Come to school on time or get “bianged”.
The word may not exist as a verb in the Chinese dictionary but it didn’t stop a schoolteacher in Chengdu, frustrated by habitual tardiness by his students, from using it as a call to action.
Since Wang Sijun introduced it to their vocabulary, the students have been remarkably punctual, according to Apple Daily.
Soon, he might see everyone in early.
When Wang punished latecomers by getting them to submit 1,000 handwritten English words, he hit upon a deterrent.
But a few students continued to show up late for class. It turns out they had found a way to cheat the system.
Not this time.
Wang turned up the heat with biang, a word that mimics a certain sound (also called onomatopoeia).
It’s a relatively new term, often associated with a certain dish.
But it’s not the sound or the taste that’s making it such an effective punishment. It’s the sheer challenge of writing it.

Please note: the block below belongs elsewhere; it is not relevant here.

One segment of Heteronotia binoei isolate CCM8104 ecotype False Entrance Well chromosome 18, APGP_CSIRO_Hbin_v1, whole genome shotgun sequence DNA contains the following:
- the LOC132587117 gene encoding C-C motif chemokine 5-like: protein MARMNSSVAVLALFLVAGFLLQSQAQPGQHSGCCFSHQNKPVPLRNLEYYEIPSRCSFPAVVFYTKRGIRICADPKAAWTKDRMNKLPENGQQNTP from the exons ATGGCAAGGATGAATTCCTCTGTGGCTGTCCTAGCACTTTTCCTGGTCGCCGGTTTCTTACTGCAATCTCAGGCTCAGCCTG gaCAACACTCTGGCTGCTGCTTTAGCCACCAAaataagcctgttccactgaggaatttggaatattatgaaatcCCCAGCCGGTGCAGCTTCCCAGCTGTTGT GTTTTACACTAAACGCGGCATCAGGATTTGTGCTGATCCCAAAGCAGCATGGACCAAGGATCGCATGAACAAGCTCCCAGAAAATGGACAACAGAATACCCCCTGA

The character consists of 60 strokes. Now, imagine having to write 1,000 biangs if you’re late.
A schoolgirl, surnamed Cheng, was so worn out after the 200th biang she promised not to be late again.
Another student lasted four hours but gave up halfway through, completely washed out.
Wang can thank his travels for bumping into biang.
During the long national day holiday, he went to Xian in Shaanxi province, where biang is a popular word. There, biangbiang is a noodle dish.
Wang said his students are not amused but he does not mean to be cruel.
“I only want them to be serious and responsible about their studies,” he said.
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